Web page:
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Wendy’s, the popular fast-food chain to experiment with an ‘Uber-style’ surge-pricing model

Wendy’s, a popular fast-food chain, is planning to test a surge-pricing model similar to that of Uber, where menu prices will adjust based on demand throughout the day.

According to a report by the New York Post, CEO Kirk Tanner announced this initiative during an investor call, unveiling plans to invest $20 million in advanced menu boards capable of real-time price updates.

The surge-pricing approach aims to capitalize on peak hours, potentially leading to increased costs for consumers already grappling with inflation, especially those unable to dine during off-peak times. With more than 6,000 locations nationwide, Wendy’s intends to implement this pricing strategy next year, sparking concerns about its potential impact on consumer behavior and satisfaction.

Tanner suggested that as they continue to showcase the benefits of this technology in their company-operated restaurants, franchisee interest in digital menu boards should also rise, further driving sales and profit growth across the system.

The $20 million investment will facilitate the installation of digital menu boards capable of adjusting prices dynamically without incurring additional overhead costs.

While specific details on potential price fluctuations during slower periods were not provided, Wendy’s representatives emphasized the flexibility dynamic pricing offers, aiming to remain competitive and deliver value to customers.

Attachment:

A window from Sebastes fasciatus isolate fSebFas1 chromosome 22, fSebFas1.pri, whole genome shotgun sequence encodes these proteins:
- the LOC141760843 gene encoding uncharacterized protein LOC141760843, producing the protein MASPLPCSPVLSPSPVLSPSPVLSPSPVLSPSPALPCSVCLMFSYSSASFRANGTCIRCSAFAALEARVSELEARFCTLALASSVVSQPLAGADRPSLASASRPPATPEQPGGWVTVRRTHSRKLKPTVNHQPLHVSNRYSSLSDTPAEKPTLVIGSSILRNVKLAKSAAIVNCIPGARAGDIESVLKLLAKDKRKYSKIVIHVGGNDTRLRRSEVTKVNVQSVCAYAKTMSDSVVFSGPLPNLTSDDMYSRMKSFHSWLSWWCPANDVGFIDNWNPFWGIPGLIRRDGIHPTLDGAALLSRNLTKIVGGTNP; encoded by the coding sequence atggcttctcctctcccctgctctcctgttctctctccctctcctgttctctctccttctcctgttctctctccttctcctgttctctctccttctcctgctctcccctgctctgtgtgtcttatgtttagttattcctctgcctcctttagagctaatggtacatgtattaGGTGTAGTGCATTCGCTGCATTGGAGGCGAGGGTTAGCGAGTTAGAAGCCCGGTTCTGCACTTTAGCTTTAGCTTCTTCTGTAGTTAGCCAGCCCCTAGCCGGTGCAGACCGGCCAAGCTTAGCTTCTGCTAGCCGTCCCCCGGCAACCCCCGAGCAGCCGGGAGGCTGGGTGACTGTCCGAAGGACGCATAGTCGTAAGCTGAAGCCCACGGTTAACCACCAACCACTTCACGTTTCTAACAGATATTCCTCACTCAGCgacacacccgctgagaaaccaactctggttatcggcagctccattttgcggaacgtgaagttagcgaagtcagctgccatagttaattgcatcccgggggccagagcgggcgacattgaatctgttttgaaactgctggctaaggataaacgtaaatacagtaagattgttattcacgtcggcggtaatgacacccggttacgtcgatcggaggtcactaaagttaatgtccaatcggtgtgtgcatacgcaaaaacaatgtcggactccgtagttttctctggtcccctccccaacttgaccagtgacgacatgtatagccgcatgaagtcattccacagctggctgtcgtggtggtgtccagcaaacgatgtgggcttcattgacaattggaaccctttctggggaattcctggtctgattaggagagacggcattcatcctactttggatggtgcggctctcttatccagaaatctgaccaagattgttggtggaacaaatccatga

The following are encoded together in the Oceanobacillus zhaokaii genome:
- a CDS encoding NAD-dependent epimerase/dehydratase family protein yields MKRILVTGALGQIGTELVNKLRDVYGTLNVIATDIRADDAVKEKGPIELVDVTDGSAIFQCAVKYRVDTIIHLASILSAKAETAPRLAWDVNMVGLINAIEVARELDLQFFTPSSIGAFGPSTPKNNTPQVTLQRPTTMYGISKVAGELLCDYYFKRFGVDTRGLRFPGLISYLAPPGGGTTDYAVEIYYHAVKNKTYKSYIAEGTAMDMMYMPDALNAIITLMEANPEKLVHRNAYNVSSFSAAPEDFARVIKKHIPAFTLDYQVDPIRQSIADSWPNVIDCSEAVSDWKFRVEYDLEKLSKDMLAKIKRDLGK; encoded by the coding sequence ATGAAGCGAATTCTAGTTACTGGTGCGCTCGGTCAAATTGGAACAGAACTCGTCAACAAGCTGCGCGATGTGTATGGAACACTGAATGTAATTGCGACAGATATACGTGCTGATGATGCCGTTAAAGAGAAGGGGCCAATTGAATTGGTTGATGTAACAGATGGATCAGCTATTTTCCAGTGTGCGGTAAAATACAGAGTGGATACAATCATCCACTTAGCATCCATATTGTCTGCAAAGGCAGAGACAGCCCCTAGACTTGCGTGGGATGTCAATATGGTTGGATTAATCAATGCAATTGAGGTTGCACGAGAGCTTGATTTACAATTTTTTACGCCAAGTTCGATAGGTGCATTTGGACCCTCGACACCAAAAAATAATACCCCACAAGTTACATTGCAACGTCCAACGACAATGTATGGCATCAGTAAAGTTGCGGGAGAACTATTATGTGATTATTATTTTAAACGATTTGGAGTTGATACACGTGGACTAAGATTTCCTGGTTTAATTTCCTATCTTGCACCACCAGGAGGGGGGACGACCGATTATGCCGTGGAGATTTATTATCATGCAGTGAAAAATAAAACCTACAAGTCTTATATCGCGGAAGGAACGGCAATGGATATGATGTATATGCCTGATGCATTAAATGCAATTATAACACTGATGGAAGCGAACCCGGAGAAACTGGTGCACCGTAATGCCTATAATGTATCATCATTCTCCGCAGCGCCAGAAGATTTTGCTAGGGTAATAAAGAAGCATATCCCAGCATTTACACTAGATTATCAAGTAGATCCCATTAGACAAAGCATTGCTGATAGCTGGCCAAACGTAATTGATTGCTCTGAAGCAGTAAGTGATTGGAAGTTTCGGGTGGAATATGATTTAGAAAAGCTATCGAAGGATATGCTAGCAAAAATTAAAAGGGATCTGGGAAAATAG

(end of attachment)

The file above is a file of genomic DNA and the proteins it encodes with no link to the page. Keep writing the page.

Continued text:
However, concerns have been raised about the consequences of dynamic pricing on consumers. Ted Jenkin, CEO of oXYGen Financial, expressed doubt, suggesting that people might need to adjust their lunch hours to avoid potential price increases.

Industry experts caution that constantly changing prices may provoke backlash, with restaurant analyst Mark Kalinowski warning that some may perceive dynamic pricing as exploitative. Arlene Spiegel, a restaurant consultant, predicted that guests would be displeased with unpredictable price variations.

Wendy’s decision comes as the restaurant industry explores dynamic pricing, drawing inspiration from successful implementations in the airline, hotel, and transportation sectors. Wendy’s currently holds the title of the most expensive fast-food chain in the US, experiencing a 35 percent surge in menu costs due to inflation between 2022 and 2023, according to data from PriceListo, a consumer transparency platform.

Franchise owners argue that scheduling and reducing kitchen staff workload during peak hours are more critical objectives of dynamic pricing than maximizing profits.

As Wendy’s prepares to trial the surge-pricing model, competitors such as McDonald’s and Burger King are expected to closely observe its impact on consumer behavior and industry trends.


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